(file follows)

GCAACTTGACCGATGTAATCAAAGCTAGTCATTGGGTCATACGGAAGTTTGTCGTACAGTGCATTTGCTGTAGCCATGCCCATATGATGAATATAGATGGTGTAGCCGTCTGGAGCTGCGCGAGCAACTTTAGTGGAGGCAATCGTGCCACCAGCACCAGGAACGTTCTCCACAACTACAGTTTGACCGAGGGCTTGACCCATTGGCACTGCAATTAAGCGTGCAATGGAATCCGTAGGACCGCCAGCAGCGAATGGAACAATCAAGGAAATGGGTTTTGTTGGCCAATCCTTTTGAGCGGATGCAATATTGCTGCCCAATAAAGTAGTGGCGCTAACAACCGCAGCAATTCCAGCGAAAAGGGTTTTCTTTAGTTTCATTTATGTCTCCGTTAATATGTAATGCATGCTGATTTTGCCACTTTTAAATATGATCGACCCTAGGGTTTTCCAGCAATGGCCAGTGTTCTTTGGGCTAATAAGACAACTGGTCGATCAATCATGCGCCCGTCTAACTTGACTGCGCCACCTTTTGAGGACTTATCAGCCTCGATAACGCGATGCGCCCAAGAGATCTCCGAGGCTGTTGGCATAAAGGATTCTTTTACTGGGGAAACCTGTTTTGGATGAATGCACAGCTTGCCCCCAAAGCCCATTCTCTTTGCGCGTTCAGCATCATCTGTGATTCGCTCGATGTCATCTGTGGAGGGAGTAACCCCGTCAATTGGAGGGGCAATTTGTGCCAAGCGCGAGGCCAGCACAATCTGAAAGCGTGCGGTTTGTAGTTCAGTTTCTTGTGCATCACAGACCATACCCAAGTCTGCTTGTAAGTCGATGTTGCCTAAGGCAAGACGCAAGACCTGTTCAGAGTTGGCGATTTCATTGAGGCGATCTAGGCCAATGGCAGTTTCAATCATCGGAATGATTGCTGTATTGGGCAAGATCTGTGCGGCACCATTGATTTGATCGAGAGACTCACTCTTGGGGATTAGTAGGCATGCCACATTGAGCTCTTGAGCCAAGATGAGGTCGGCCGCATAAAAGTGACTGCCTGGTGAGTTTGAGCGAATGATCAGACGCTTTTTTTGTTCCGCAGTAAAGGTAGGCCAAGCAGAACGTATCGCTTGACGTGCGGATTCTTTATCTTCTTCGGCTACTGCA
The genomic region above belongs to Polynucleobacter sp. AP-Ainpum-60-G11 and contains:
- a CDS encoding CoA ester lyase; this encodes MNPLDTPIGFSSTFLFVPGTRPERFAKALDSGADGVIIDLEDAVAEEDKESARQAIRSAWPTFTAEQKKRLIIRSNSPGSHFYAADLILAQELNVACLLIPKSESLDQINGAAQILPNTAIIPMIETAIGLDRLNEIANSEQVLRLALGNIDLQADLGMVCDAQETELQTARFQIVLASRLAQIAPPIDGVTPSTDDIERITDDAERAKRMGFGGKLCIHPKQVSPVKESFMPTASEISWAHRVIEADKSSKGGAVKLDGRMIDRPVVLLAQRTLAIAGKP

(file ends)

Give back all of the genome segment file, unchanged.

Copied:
GCAACTTGACCGATGTAATCAAAGCTAGTCATTGGGTCATACGGAAGTTTGTCGTACAGTGCATTTGCTGTAGCCATGCCCATATGATGAATATAGATGGTGTAGCCGTCTGGAGCTGCGCGAGCAACTTTAGTGGAGGCAATCGTGCCACCAGCACCAGGAACGTTCTCCACAACTACAGTTTGACCGAGGGCTTGACCCATTGGCACTGCAATTAAGCGTGCAATGGAATCCGTAGGACCGCCAGCAGCGAATGGAACAATCAAGGAAATGGGTTTTGTTGGCCAATCCTTTTGAGCGGATGCAATATTGCTGCCCAATAAAGTAGTGGCGCTAACAACCGCAGCAATTCCAGCGAAAAGGGTTTTCTTTAGTTTCATTTATGTCTCCGTTAATATGTAATGCATGCTGATTTTGCCACTTTTAAATATGATCGACCCTAGGGTTTTCCAGCAATGGCCAGTGTTCTTTGGGCTAATAAGACAACTGGTCGATCAATCATGCGCCCGTCTAACTTGACTGCGCCACCTTTTGAGGACTTATCAGCCTCGATAACGCGATGCGCCCAAGAGATCTCCGAGGCTGTTGGCATAAAGGATTCTTTTACTGGGGAAACCTGTTTTGGATGAATGCACAGCTTGCCCCCAAAGCCCATTCTCTTTGCGCGTTCAGCATCATCTGTGATTCGCTCGATGTCATCTGTGGAGGGAGTAACCCCGTCAATTGGAGGGGCAATTTGTGCCAAGCGCGAGGCCAGCACAATCTGAAAGCGTGCGGTTTGTAGTTCAGTTTCTTGTGCATCACAGACCATACCCAAGTCTGCTTGTAAGTCGATGTTGCCTAAGGCAAGACGCAAGACCTGTTCAGAGTTGGCGATTTCATTGAGGCGATCTAGGCCAATGGCAGTTTCAATCATCGGAATGATTGCTGTATTGGGCAAGATCTGTGCGGCACCATTGATTTGATCGAGAGACTCACTCTTGGGGATTAGTAGGCATGCCACATTGAGCTCTTGAGCCAAGATGAGGTCGGCCGCATAAAAGTGACTGCCTGGTGAGTTTGAGCGAATGATCAGACGCTTTTTTTGTTCCGCAGTAAAGGTAGGCCAAGCAGAACGTATCGCTTGACGTGCGGATTCTTTATCTTCTTCGGCTACTGCA
The genomic region above belongs to Polynucleobacter sp. AP-Ainpum-60-G11 and contains:
- a CDS encoding CoA ester lyase; this encodes MNPLDTPIGFSSTFLFVPGTRPERFAKALDSGADGVIIDLEDAVAEEDKESARQAIRSAWPTFTAEQKKRLIIRSNSPGSHFYAADLILAQELNVACLLIPKSESLDQINGAAQILPNTAIIPMIETAIGLDRLNEIANSEQVLRLALGNIDLQADLGMVCDAQETELQTARFQIVLASRLAQIAPPIDGVTPSTDDIERITDDAERAKRMGFGGKLCIHPKQVSPVKESFMPTASEISWAHRVIEADKSSKGGAVKLDGRMIDRPVVLLAQRTLAIAGKP